Oh yeah...this is in conjunction with a lowering link from Dual Star.

Be warned though, depending on how much you shorten and/or slide the forks up in the clamps, you may have the tire bottoming on the fender over bigger jumps etc. Never a problem on the street or normal trail riding.

  • Bibleman

Posted August 14, 2007 - 05:52 PM

#7

Wow Moto, sounds like you have come across a good set-up. The front isn't too soft for me since I only weigh about 165 and I'm not a real aggressive rider BUT, I would like to slide the forks up. Problem is that there is a tapered area in the top of the fork tubes that would limit how much you could move the forks to about 1/2 inch as far as I can see. Am I missing something?

  • motometal

Posted August 15, 2007 - 07:03 PM

#8

It depends what you are doing with the bike, somewhat. I was doing some pretty agressive braking and quick switchbacks on pavement, and with the stock suspension setup the bike was brake diving and bucking like a rocking horse. Not to mention the tallness of the bike. I am about the same wt as you fwiw. To me, the stock spring setup is way unbalanced...I think the rear spring is made for 2-up riding or heavier riders. I have the rear preload as loose as practical and it works "ok" with the link.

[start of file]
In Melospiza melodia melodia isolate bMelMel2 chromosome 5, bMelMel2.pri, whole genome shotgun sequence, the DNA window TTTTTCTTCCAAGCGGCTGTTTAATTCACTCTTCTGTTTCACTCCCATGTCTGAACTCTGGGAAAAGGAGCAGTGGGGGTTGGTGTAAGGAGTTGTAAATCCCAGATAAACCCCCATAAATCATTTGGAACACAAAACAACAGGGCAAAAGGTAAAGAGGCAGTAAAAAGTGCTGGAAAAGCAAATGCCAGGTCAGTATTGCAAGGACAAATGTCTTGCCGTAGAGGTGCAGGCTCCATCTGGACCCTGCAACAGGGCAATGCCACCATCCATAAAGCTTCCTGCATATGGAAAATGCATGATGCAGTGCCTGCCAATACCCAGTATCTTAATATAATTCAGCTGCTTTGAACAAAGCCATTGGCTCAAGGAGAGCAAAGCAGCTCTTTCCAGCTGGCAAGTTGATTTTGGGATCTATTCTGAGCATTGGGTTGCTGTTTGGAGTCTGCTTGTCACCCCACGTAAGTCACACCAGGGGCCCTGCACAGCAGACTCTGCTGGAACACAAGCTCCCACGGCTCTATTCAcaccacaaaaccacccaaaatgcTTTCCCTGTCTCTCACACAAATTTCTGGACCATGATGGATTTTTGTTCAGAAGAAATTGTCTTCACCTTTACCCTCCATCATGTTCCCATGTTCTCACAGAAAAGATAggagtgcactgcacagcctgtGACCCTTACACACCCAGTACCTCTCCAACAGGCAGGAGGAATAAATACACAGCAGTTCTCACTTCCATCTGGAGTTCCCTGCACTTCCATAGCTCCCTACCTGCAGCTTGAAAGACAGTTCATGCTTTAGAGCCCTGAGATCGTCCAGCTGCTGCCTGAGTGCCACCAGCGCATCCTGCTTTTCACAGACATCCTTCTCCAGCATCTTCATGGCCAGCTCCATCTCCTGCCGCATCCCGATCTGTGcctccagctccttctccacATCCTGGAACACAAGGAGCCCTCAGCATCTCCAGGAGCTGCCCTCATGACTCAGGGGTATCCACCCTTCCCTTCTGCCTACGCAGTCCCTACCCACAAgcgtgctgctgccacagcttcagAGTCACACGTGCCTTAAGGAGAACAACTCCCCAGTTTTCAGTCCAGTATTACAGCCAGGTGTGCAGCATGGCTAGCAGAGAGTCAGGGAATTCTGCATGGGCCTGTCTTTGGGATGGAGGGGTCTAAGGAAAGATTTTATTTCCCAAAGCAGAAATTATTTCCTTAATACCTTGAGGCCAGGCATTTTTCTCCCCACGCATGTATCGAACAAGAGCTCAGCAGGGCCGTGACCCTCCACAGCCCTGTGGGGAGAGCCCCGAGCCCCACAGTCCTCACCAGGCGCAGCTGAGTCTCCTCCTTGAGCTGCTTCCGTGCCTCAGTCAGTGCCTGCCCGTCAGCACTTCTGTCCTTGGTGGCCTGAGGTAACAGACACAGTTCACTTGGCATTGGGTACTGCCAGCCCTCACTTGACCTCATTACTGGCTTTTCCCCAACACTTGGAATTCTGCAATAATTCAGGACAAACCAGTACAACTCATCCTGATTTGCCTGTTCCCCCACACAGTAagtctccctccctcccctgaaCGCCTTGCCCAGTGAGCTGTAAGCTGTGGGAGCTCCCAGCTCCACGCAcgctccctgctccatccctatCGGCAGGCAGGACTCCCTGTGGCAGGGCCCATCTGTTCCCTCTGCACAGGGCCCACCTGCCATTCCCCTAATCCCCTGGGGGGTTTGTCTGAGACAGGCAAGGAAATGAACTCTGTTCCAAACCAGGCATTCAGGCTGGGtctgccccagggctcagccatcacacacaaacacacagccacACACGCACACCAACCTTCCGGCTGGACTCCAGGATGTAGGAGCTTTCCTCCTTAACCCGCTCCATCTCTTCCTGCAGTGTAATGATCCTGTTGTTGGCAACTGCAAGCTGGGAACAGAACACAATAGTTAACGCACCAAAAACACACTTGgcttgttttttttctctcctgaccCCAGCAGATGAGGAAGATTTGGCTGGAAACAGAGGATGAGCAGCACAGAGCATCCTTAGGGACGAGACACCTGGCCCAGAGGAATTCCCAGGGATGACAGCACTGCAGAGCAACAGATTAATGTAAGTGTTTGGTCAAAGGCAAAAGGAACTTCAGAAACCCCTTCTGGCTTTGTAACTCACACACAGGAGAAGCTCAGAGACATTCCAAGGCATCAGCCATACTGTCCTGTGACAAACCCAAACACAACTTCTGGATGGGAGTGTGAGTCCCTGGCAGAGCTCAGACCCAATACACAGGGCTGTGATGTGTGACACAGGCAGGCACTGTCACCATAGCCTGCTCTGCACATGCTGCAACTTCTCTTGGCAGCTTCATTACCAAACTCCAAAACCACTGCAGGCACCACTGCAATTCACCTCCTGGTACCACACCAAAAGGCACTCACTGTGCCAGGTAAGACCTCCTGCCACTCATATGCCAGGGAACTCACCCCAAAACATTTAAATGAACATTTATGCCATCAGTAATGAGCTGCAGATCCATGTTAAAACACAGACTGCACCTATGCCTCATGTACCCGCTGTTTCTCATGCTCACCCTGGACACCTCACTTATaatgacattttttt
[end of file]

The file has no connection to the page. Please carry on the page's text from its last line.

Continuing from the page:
I happened to keep the chunks I cut off, so I measured...I cut 2.38" off the springs, wouldn't recommend any more than that if you do decide to try it. I'm still between .5 and .6" forks slid up in the clamps!

So also, it seems to me that stock, this bike has really lazy (like a chopper) steering, for my taste anyway. The way I set up that aspect of a bike for riding which includes tight turns (not desert!), is usually to slide the forks up in the clamps 1/4" at a time (or otherwise somehow lower the front end) then CAREFULLY test ride. When it gets twitchy or headshakes, go back the other way a bit (forks slid down in the clamps). In the dirt, braking bumps as you are slowing at the end of a straight are a good test. Setting things up properly will really help your handling in tighter turns.

  • Bibleman

Posted August 16, 2007 - 03:42 AM

#9

Hmmm, I hadn't thought about throwing the steering off. I sure would hate to get myself into a tank slapper.





Related Content

 
x

Join Our Community!

Even if you don't want to post, registered members get access to tools that make finding & following the good stuff easier.

If you enjoyed reading about "" here in the ThumperTalk archive, you'll LOVE our community. Come join ThumperTalk today!

The views and opinions expressed on this page are strictly those of the author, and have not been reviewed or approved by ThumperTalk.